Too much creative promises an immediate impact (eg asking for a single gift, or promising to send a useful guide) when the goal is prospecting or conversion. Where we want more, we should be clear that we seek a relationship, and that the supporter has a choice. Urgency should not overtake honesty about the relationship we have, and seek, with our supporters.
- It’s time to lose stock phrases like ‘where the need is greatest’ and use genuinely transparent language and communications to let supporters know what is happening with their money and their data.
- We should use everyday language to explain the kind of relationships we seek with supporters. They should know that they have every opportunity to manage that relationship (if any) on their own terms.
- We should avoid sales tactics that make the terms of the relationship unclear, or hide it in small print or legal jargon.
We should offer supporters real choice, and be proud to do so.
Choice isn’t about ‘opt in’ policies or consent regulation. It’s about understanding a fundamental cultural shift in control – from organisations, to individuals.
We should respect that supporters have the right to say ‘no’, and strive to produce communications that are so good they won’t want to. We should give them control over whether, how, and how often we contact or ask them – in the same way they expect to manage their relationship with their bank or their social networks.
We should offer them the choice to give more, or less, than usual. That comes with the acknowledgement that they may support a range of charities and causes, and have other demands on their time, attention and money. We don’t have an automatic right to it. See CDE project 13 – Giving donors choices and managing preferences.
- Stop hiding behind tiny tick boxes and double-negative opt-outs. Be proud to offer supporters a choice.
- Use everyday language to make their choices clear, and show respect for their agency.
Every organisation should have clear guidelines for fundraising creativity.
Fundraising communications often reach more people than any other function of the organisation. This suggests that every organisation should have its own fundraising guidelines and principles to drive good practice and align fundraising communications to the broader organisational values – and driven by the needs, values and preferences of supporters.
- Every organisation should develop a simple, clear ethical framework for creative fundraising. This guidance should be written into every agency and creative brief. It should cover all channels, to ensure a consistent framework – direct mail, TV & radio, dialogue and digital. It should be a living document, continually adapted to meet new challenges and respond to supporter feedback (collated not individual).
- Both language and imagery (and the way they work together) should be considered. For instance, what images are acceptable, and why? How can captions change the context or imagery?
- It should sit within fundraising regulation but not be a response to it – this is about professional and creative integrity, not following the rules.
- It should be an opportunity for every organisation to differentiate and strengthen its fundraising and bring it closer to the mission.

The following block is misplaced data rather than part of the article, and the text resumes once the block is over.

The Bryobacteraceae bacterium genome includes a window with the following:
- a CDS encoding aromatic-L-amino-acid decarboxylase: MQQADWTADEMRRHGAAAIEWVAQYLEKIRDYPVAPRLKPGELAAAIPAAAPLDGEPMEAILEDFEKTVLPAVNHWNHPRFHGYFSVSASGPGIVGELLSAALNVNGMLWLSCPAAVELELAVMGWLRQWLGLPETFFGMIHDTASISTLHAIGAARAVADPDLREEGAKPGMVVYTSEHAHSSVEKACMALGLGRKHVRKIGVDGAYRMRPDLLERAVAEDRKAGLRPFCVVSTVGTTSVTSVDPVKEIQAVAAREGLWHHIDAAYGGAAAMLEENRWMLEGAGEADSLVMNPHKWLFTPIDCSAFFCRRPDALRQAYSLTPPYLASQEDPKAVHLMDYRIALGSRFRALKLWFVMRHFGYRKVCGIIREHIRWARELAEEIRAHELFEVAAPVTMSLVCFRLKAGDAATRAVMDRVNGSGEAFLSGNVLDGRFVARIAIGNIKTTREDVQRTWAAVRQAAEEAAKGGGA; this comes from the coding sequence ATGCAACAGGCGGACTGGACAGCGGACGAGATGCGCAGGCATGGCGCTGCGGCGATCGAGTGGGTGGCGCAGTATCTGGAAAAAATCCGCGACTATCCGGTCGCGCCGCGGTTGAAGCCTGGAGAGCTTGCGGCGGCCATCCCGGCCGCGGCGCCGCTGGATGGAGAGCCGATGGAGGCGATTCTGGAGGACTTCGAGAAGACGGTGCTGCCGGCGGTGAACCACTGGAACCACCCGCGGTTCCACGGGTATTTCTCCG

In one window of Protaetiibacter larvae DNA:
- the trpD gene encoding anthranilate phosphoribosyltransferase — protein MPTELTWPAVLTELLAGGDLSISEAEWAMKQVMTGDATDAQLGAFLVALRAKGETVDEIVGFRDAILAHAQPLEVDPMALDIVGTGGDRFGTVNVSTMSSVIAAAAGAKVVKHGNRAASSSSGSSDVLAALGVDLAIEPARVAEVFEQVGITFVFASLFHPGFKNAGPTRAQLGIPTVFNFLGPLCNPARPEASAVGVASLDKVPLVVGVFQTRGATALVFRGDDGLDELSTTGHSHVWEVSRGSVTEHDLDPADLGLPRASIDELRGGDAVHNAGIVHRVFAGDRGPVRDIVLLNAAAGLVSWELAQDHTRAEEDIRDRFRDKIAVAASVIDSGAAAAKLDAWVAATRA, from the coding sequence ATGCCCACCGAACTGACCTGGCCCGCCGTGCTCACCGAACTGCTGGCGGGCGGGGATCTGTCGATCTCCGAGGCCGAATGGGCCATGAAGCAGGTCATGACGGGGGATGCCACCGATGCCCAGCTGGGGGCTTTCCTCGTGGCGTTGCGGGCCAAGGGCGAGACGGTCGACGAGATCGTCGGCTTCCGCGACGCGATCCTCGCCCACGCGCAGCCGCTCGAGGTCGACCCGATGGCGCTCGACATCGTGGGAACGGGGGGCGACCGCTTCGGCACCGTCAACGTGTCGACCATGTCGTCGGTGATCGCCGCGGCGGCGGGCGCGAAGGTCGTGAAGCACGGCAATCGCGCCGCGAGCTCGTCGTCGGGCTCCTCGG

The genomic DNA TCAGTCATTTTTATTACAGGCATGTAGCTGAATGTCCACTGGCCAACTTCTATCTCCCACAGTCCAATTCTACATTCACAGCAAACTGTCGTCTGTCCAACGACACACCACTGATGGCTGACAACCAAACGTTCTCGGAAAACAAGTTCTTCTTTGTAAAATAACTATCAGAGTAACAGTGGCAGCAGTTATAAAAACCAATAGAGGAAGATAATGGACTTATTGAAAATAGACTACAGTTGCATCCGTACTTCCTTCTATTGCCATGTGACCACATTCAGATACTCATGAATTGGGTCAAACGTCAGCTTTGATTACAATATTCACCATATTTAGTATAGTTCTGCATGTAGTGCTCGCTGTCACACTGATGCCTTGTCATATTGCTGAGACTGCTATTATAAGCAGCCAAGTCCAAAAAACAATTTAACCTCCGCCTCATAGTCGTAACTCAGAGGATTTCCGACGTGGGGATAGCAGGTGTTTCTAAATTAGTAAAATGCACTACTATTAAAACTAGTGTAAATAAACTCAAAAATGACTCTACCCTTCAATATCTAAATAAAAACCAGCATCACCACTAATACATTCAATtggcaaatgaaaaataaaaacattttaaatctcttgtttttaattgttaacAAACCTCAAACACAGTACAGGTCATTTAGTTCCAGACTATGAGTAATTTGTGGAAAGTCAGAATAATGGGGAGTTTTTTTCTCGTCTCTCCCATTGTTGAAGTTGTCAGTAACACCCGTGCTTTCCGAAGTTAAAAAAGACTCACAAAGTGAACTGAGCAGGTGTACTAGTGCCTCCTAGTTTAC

Recognise that the fundraising bubble has burst.
Fundraising doesn’t take place in a vacuum any more (if it ever did). Fundraising communications should acknowledge and where possible integrate with other communications from the charity, for instance on social media (Facebook, Twitter, Instagram etc). This isn’t just about being effective, it’s about telling a coherent story. See CDE project 11, Communication with individual donors
- Bring fundraising and brand guidelines together to ensure a consistent experience for supporters – building brands with clear space for effective fundraising is a no-brainer in an age of integrated communications.
- Create the conditions where fundraising, brand and comms teams – and their agencies – can work together with common goals and combine their expertise effectively.
- Use social channels as a way to deliver value not just extract it – social is not just another direct response channel.
Creativity can be a powerful force for good – inspiring people to change the world they live in for the better. But it can also be a force for short-termism, shoddy tactics and lazy, formulaic thinking. We need to think differently about effective fundraising creative, if we’re to bring it into an age where the culture of fundraising has fundamentally shifted.
This will take time. So much of our creative communication is driven by formula that have existed for years, by practices and phrases that are so timeworn we no longer realise we’re using them. It will take work to change.
Secondly, it takes work to change ‘fundraising that works’. We may be using tricks and techniques that deliver results, but that we’re not proud of. It will take integrity and bravery to replace them with something ‘better’, perhaps in the face of short-term financial losses.
But it may well be worth it. Fundraising creative with supporter needs at the centre could look radically different. More honest, more open to failure, more authentic. And also more exciting, more inspiring, more brave and challenging. In short, more creative.
The Commission is an opportunity to show what creativity can really do for fundraising. It’s time to let it off the leash.